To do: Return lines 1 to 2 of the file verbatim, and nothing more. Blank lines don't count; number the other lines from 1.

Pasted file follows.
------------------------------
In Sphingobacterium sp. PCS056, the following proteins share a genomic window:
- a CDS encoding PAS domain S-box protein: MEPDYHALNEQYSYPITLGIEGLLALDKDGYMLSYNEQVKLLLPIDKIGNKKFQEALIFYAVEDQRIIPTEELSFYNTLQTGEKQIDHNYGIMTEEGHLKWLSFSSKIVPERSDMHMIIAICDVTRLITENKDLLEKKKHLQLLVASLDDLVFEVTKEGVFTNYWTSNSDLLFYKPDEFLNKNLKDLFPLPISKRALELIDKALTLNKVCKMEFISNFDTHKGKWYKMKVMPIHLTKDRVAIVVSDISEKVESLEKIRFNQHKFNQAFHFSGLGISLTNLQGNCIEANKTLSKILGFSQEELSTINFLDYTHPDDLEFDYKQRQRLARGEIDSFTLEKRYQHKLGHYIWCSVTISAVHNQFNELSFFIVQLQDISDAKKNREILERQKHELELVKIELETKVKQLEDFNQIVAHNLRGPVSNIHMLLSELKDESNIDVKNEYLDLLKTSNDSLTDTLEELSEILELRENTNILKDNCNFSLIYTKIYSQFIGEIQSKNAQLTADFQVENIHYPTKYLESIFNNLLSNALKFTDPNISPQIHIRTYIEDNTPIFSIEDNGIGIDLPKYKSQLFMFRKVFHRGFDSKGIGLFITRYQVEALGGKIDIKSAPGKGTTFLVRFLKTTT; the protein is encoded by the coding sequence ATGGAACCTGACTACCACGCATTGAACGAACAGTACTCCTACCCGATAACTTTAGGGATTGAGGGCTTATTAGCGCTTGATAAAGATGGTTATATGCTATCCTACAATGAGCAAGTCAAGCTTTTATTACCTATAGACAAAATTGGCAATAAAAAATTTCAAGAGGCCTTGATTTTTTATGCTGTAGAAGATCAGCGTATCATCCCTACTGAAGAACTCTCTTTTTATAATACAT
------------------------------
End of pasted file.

In Sphingobacterium sp. PCS056, the following proteins share a genomic window:
- a CDS encoding PAS domain S-box protein: MEPDYHALNEQYSYPITLGIEGLLALDKDGYMLSYNEQVKLLLPIDKIGNKKFQEALIFYAVEDQRIIPTEELSFYNTLQTGEKQIDHNYGIMTEEGHLKWLSFSSKIVPERSDMHMIIAICDVTRLITENKDLLEKKKHLQLLVASLDDLVFEVTKEGVFTNYWTSNSDLLFYKPDEFLNKNLKDLFPLPISKRALELIDKALTLNKVCKMEFISNFDTHKGKWYKMKVMPIHLTKDRVAIVVSDISEKVESLEKIRFNQHKFNQAFHFSGLGISLTNLQGNCIEANKTLSKILGFSQEELSTINFLDYTHPDDLEFDYKQRQRLARGEIDSFTLEKRYQHKLGHYIWCSVTISAVHNQFNELSFFIVQLQDISDAKKNREILERQKHELELVKIELETKVKQLEDFNQIVAHNLRGPVSNIHMLLSELKDESNIDVKNEYLDLLKTSNDSLTDTLEELSEILELRENTNILKDNCNFSLIYTKIYSQFIGEIQSKNAQLTADFQVENIHYPTKYLESIFNNLLSNALKFTDPNISPQIHIRTYIEDNTPIFSIEDNGIGIDLPKYKSQLFMFRKVFHRGFDSKGIGLFITRYQVEALGGKIDIKSAPGKGTTFLVRFLKTTT; the protein is encoded by the coding sequence ATGGAACCTGACTACCACGCATTGAACGAACAGTACTCCTACCCGATAACTTTAGGGATTGAGGGCTTATTAGCGCTTGATAAAGATGGTTATATGCTATCCTACAATGAGCAAGTCAAGCTTTTATTACCTATAGACAAAATTGGCAATAAAAAATTTCAAGAGGCCTTGATTTTTTATGCTGTAGAAGATCAGCGTATCATCCCTACTGAAGAACTCTCTTTTTATAATACAT